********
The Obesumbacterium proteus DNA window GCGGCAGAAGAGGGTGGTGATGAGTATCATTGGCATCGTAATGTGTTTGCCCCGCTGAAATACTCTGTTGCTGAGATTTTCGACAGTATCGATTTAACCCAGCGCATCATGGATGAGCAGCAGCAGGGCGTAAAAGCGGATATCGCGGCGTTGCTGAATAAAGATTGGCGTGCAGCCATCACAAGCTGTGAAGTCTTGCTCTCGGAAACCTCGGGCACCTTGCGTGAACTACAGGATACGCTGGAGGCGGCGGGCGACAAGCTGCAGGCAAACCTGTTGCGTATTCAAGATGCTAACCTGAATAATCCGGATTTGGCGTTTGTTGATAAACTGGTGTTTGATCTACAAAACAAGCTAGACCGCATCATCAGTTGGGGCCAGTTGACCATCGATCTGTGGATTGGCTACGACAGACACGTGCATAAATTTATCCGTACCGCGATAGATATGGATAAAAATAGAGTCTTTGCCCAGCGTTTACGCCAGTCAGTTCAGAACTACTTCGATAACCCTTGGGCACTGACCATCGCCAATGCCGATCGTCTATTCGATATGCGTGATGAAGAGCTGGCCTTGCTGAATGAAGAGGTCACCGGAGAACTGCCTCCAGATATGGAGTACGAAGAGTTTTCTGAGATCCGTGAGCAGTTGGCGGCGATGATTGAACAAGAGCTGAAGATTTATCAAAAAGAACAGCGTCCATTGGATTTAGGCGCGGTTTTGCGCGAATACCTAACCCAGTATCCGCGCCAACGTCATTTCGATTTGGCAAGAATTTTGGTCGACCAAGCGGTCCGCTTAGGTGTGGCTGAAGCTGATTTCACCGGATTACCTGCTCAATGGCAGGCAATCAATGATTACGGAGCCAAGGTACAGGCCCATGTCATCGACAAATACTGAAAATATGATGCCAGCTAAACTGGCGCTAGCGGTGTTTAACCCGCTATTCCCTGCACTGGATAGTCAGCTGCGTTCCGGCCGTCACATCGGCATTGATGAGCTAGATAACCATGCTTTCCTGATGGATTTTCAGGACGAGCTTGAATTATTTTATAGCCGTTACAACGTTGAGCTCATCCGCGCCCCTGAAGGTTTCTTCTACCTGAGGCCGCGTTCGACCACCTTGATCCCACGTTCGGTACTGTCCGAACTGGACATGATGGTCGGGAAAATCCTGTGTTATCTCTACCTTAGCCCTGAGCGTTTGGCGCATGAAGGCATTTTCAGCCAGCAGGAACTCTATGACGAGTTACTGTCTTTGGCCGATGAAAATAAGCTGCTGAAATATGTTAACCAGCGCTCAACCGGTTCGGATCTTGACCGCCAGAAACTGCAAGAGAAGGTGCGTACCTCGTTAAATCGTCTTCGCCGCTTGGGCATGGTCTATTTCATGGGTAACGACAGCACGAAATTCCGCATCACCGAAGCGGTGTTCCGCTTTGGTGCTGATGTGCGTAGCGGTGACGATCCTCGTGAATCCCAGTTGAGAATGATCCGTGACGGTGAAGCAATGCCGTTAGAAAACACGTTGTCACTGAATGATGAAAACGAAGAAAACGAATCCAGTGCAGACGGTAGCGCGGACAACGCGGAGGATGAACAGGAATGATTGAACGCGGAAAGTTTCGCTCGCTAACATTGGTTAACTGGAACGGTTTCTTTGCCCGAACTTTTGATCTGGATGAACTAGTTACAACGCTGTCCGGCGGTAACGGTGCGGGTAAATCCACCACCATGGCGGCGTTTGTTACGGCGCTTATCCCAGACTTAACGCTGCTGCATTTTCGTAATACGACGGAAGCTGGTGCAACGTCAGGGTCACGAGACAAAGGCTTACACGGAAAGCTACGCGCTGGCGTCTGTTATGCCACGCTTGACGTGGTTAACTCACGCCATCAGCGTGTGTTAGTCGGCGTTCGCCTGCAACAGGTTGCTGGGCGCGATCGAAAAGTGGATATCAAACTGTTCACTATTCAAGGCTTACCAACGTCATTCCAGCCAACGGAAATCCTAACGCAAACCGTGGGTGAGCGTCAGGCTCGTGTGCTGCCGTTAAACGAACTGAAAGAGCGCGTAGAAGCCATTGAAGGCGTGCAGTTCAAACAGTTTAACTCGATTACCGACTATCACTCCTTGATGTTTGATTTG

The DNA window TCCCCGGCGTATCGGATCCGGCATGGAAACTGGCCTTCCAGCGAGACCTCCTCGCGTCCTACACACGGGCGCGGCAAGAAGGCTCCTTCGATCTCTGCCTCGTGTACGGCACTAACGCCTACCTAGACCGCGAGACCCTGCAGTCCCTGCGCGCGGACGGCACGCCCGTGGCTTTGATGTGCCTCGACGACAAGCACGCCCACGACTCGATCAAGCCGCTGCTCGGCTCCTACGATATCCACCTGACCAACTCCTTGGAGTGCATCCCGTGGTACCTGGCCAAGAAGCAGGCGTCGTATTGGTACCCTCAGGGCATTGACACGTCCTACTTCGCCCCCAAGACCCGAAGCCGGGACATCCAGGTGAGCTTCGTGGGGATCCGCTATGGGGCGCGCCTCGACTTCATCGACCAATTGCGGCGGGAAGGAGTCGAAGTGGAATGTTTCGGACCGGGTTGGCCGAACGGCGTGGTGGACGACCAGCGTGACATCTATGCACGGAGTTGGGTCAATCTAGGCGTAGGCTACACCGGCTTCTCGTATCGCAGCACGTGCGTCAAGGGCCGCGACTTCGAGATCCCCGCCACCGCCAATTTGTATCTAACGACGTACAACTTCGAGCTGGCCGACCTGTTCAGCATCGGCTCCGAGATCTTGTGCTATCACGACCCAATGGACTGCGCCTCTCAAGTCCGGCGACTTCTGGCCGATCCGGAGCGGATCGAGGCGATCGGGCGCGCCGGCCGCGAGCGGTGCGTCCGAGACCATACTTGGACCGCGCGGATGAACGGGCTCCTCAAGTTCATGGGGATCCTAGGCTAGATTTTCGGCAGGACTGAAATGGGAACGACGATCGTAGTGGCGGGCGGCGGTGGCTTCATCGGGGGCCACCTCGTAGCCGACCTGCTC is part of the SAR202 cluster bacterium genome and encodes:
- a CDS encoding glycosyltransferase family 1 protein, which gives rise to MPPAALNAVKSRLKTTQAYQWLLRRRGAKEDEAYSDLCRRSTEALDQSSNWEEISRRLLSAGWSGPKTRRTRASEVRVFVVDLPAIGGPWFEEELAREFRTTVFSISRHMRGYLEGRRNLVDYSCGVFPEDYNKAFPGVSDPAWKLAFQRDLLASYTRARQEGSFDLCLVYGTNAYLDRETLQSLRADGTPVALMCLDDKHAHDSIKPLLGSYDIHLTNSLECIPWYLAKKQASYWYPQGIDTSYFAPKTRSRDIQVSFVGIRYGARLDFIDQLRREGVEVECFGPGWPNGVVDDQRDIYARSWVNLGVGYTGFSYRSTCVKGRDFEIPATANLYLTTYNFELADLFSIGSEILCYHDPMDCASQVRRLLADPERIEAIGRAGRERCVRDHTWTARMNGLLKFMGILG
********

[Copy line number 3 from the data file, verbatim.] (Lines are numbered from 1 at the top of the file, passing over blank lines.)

- a CDS encoding glycosyltransferase family 1 protein, which gives rise to MPPAALNAVKSRLKTTQAYQWLLRRRGAKEDEAYSDLCRRSTEALDQSSNWEEISRRLLSAGWSGPKTRRTRASEVRVFVVDLPAIGGPWFEEELAREFRTTVFSISRHMRGYLEGRRNLVDYSCGVFPEDYNKAFPGVSDPAWKLAFQRDLLASYTRARQEGSFDLCLVYGTNAYLDRETLQSLRADGTPVALMCLDDKHAHDSIKPLLGSYDIHLTNSLECIPWYLAKKQASYWYPQGIDTSYFAPKTRSRDIQVSFVGIRYGARLDFIDQLRREGVEVECFGPGWPNGVVDDQRDIYARSWVNLGVGYTGFSYRSTCVKGRDFEIPATANLYLTTYNFELADLFSIGSEILCYHDPMDCASQVRRLLADPERIEAIGRAGRERCVRDHTWTARMNGLLKFMGILG